Introduction: How to Mix Concrete or Cement

What inspired me?

If you have seen a couple of my other Instructables, you will have noticed that I love obscure materials such as pallet wood, concrete and metal. I love using these in weird but wonderful projects such as phone holders, lamps and jewellery. I absolutely love this urban material. And this instructable will show you how to make simple cement.

Depending on what materials you have depends on this step. You can get all sorts of colours, finishes, tones and types of concrete. Snow-Crete looks great as its white tone is modern but rustic. I used plain cement, sand and concrete. But you can get ready mixed concrete which is much better.

You can add different chemicals to the paint such as pain, stones, glass or dyes. This enhances the dull grey colour of your concrete.

You will need;

- Concrete mix

- water

- A container such as a bucket

If you haven't got concrete mix use;

- Cement mix

- Building sand

- Water

- a stirring stick

- A container such as a bucket

Step 1: Step One - the Materials

Step one - The materials

Okay, so if you dont have Concrete mix, this is the second best thing.

The material are can all be purchased at the local Wicks or B&Q. The items I bought came up to around £11 as I already owned a bucket to use and had a left over bit of dowel I could use to stir. In this Instructable I lost my dowel so I used a fork.

Step 2: The Cement and Sand

Step two - The cement and sand

Before you mix in the water with the two dry materials, it's best to mix the cement and the sand. First, place about 500g in the container. Add about 200g - 300g of sand and then use the fork to mix them together. Mix until the mix goes light grey.

Step 3: The Water

Step three - The water

Its now time to add the water. Never put in all of the water in one go. You will need to add about 20ml then stir. Complete this step until the mix becomes like cookie dough. If you add too much or too little you will end up with a weak mix.

Step 4: Finished!

Finished!

Concrete does not harden. However it goes through a chemical process known as curing. The concrete sets within a few hours but it takes an entire 28 days to reach its maximum strength.

If you wish to apply this to a mould, remember after adding the cement into the mould, vibration is key. Either gently hot the mould onto the worktable until all air bubbles get realised. Remember to also cover the mould with cling film to reduce the amount of water being lost from the concrete.

Comments

author
Winston101 (author)2016-12-03

Duly noted zac, thanks for the information. Will try considerate finding another subtiture

author
Winston101 (author)2016-12-02

Hi zac, i was just wondering what difference does it make if i just using pure cement to do DIY stuff? It's really hard to find concrete mix here in my country( indonesia) and to get a sand, i have to buy a whole bunch :(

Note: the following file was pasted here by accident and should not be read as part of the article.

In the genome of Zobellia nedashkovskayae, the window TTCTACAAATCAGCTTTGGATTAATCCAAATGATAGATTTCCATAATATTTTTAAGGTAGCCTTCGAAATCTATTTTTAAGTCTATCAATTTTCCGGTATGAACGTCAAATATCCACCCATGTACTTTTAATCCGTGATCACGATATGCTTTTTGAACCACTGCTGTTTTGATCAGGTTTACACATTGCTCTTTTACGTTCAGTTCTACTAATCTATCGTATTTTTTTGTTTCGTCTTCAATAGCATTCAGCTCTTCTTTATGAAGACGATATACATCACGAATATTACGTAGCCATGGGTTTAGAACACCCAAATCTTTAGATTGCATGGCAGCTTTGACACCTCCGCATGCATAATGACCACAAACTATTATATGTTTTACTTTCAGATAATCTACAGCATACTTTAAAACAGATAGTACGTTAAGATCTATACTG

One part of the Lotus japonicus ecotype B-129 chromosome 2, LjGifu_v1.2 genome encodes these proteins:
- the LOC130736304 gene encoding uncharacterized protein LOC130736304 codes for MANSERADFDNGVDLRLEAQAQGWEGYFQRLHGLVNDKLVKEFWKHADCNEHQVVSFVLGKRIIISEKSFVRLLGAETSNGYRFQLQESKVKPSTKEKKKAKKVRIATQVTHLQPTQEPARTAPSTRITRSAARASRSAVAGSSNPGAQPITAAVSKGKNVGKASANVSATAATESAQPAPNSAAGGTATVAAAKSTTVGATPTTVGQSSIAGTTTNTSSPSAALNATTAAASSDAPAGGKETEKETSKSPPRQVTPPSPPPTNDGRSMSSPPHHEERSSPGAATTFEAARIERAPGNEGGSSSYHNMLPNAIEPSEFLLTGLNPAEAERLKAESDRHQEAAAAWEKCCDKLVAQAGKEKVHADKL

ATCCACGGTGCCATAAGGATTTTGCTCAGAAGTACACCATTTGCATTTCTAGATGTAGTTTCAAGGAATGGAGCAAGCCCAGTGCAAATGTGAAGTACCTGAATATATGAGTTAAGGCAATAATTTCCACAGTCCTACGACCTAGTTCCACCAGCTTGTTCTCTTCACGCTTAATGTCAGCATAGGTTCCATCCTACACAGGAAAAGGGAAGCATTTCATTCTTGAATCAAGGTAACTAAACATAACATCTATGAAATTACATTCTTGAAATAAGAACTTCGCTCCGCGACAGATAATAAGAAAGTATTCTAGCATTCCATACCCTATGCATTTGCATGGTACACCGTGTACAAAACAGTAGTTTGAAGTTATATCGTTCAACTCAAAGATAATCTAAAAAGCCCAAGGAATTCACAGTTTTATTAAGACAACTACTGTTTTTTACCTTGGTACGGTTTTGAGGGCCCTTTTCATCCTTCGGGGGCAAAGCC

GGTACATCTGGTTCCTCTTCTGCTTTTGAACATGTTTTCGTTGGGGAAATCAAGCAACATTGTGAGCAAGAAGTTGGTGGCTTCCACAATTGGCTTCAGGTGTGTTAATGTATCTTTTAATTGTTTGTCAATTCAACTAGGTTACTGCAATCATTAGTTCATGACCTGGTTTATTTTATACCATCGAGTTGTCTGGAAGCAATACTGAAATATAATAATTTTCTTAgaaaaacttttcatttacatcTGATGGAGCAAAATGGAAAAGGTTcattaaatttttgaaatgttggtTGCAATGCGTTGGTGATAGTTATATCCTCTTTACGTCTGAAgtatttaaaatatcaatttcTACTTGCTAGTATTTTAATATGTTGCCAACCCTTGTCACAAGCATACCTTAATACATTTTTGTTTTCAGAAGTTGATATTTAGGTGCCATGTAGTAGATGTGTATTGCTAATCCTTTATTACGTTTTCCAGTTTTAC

author
zaclewis98 (author)Winston1012016-12-03

Well, pure cement isn't string, its a powder compound and without anything to make it string and hard, the cement on its own, when mixed with water, will become weak. However, for most of the projects I have completed, strength isn't really needed. I'm sure you will find another solution for example very small stones (aggregate)

author
goat80 (author)2016-08-27

hi all, how long does the concrete take to cure? Is there a way to test? Especially when using a mould? Thanks, this has been super helpful!

author
zaclewis98 (author)goat802016-08-27

Well, you can buy a rubber mat from a tile shop. Place the rubber mat on top of the concrete. Leave it for about 5-20 minutes, take off the mat and see if the there is a wet patch

author
goat80 (author)zaclewis982016-09-02

thanks so much zaclewis98! I will try that most definitely.

author
armorer243 (author)2016-08-21

I do concrete countertops as a hobby and the best way is to mix the cement, pea gravel, and water together first,then add the sand. The reason for it is to use the gravel as a sort of ball mill to break up any clumps and give the cement the chance to hydrate properly. Once those ingredients have mixed for about 5 minutes you can add the sand and let it wet out. This ensures all the cement has a chance to hydrate properly and lessens the chance of dry clumps in the mix

author
zaclewis98 (author)armorer2432016-08-21

Thank you so much. I did not know that. I'll be sure to follow this process when I complete the job again.

author
sokamiwohali (author)2016-08-21

Keep in mind, water is an enemy to concrete. It should only be used to activate the chemical process that cures the concrete and to attain the proper slump (easiest explained as the viscosity). Too little water, and the different components won't mix very well. Too much water will affect the strength negatively (it will lose strength). Also, you don't want to trap the water in with cling wrap. This will affect the end strength as well (makes water the enemy). Good 'Ible

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